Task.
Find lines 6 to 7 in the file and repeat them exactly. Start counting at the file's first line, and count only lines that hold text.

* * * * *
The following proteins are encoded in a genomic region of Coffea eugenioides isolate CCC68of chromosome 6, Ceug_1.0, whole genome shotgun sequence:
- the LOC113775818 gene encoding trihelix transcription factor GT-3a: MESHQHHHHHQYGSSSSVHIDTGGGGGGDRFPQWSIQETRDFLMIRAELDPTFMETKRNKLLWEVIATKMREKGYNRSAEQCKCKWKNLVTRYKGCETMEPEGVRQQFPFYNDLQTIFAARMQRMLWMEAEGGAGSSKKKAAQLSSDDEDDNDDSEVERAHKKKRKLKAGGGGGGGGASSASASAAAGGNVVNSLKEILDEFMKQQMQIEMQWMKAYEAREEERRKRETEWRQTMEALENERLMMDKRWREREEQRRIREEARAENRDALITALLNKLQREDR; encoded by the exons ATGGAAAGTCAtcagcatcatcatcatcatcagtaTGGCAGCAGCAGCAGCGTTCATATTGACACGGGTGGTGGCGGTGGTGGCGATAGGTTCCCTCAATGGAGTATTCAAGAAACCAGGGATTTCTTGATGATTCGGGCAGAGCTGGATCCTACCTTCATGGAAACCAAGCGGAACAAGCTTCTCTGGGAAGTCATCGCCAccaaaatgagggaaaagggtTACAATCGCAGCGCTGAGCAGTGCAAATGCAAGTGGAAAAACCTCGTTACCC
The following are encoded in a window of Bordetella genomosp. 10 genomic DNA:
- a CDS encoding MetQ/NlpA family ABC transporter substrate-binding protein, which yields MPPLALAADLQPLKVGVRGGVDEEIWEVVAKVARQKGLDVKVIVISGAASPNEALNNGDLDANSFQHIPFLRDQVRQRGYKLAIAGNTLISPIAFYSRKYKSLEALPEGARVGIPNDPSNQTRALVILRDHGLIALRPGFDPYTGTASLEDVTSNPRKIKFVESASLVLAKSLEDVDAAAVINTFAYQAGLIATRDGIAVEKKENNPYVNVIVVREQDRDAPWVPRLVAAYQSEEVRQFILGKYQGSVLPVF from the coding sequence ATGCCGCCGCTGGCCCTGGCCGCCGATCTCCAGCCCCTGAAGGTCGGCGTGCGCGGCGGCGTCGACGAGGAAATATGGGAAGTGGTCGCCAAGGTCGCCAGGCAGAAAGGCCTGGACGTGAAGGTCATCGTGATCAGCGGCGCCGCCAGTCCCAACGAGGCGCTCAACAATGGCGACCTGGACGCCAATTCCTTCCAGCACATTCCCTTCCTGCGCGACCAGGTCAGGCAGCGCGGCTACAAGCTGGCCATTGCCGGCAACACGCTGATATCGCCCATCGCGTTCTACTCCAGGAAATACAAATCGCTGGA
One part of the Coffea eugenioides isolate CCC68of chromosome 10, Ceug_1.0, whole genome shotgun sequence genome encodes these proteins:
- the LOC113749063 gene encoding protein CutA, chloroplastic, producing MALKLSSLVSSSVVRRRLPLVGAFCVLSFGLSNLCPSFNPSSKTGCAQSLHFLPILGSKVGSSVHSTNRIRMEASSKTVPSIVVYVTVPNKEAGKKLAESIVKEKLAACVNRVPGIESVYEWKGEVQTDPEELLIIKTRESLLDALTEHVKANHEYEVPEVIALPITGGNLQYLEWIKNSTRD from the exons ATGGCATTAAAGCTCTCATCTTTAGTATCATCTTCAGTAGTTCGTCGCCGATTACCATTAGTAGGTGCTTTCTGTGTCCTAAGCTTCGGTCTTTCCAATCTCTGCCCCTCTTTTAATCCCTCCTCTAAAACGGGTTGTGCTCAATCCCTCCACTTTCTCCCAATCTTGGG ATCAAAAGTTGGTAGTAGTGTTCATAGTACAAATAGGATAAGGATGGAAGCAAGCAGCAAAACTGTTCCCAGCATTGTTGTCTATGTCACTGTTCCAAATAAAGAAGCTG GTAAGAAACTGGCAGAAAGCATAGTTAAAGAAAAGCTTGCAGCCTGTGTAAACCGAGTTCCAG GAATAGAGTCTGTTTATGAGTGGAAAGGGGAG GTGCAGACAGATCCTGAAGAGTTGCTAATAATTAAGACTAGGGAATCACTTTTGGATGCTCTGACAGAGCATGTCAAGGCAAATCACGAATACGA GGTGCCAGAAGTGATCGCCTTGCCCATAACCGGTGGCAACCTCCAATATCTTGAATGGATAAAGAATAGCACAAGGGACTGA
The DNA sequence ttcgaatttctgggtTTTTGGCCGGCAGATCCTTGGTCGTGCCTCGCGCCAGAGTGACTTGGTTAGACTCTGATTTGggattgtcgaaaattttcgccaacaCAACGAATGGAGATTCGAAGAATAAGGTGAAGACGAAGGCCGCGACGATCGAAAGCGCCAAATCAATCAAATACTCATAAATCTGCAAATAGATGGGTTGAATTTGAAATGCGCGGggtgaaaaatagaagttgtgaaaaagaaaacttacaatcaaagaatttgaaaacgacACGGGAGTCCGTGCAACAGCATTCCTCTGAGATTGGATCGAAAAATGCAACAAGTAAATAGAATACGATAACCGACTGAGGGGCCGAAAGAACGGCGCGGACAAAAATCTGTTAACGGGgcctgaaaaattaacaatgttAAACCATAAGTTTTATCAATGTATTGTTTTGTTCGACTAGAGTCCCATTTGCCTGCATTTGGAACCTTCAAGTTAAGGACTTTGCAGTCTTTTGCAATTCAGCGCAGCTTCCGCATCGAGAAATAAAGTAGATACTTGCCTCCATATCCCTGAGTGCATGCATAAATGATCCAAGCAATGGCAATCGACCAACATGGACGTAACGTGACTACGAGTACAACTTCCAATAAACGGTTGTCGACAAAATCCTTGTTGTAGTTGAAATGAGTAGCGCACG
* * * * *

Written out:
- the LOC113749063 gene encoding protein CutA, chloroplastic, producing MALKLSSLVSSSVVRRRLPLVGAFCVLSFGLSNLCPSFNPSSKTGCAQSLHFLPILGSKVGSSVHSTNRIRMEASSKTVPSIVVYVTVPNKEAGKKLAESIVKEKLAACVNRVPGIESVYEWKGEVQTDPEELLIIKTRESLLDALTEHVKANHEYEVPEVIALPITGGNLQYLEWIKNSTRD from the exons ATGGCATTAAAGCTCTCATCTTTAGTATCATCTTCAGTAGTTCGTCGCCGATTACCATTAGTAGGTGCTTTCTGTGTCCTAAGCTTCGGTCTTTCCAATCTCTGCCCCTCTTTTAATCCCTCCTCTAAAACGGGTTGTGCTCAATCCCTCCACTTTCTCCCAATCTTGGG ATCAAAAGTTGGTAGTAGTGTTCATAGTACAAATAGGATAAGGATGGAAGCAAGCAGCAAAACTGTTCCCAGCATTGTTGTCTATGTCACTGTTCCAAATAAAGAAGCTG GTAAGAAACTGGCAGAAAGCATAGTTAAAGAAAAGCTTGCAGCCTGTGTAAACCGAGTTCCAG GAATAGAGTCTGTTTATGAGTGGAAAGGGGAG GTGCAGACAGATCCTGAAGAGTTGCTAATAATTAAGACTAGGGAATCACTTTTGGATGCTCTGACAGAGCATGTCAAGGCAAATCACGAATACGA GGTGCCAGAAGTGATCGCCTTGCCCATAACCGGTGGCAACCTCCAATATCTTGAATGGATAAAGAATAGCACAAGGGACTGA
The DNA sequence ttcgaatttctgggtTTTTGGCCGGCAGATCCTTGGTCGTGCCTCGCGCCAGAGTGACTTGGTTAGACTCTGATTTGggattgtcgaaaattttcgccaacaCAACGAATGGAGATTCGAAGAATAAGGTGAAGACGAAGGCCGCGACGATCGAAAGCGCCAAATCAATCAAATACTCATAAATCTGCAAATAGATGGGTTGAATTTGAAATGCGCGGggtgaaaaatagaagttgtgaaaaagaaaacttacaatcaaagaatttgaaaacgacACGGGAGTCCGTGCAACAGCATTCCTCTGAGATTGGATCGAAAAATGCAACAAGTAAATAGAATACGATAACCGACTGAGGGGCCGAAAGAACGGCGCGGACAAAAATCTGTTAACGGGgcctgaaaaattaacaatgttAAACCATAAGTTTTATCAATGTATTGTTTTGTTCGACTAGAGTCCCATTTGCCTGCATTTGGAACCTTCAAGTTAAGGACTTTGCAGTCTTTTGCAATTCAGCGCAGCTTCCGCATCGAGAAATAAAGTAGATACTTGCCTCCATATCCCTGAGTGCATGCATAAATGATCCAAGCAATGGCAATCGACCAACATGGACGTAACGTGACTACGAGTACAACTTCCAATAAACGGTTGTCGACAAAATCCTTGTTGTAGTTGAAATGAGTAGCGCACG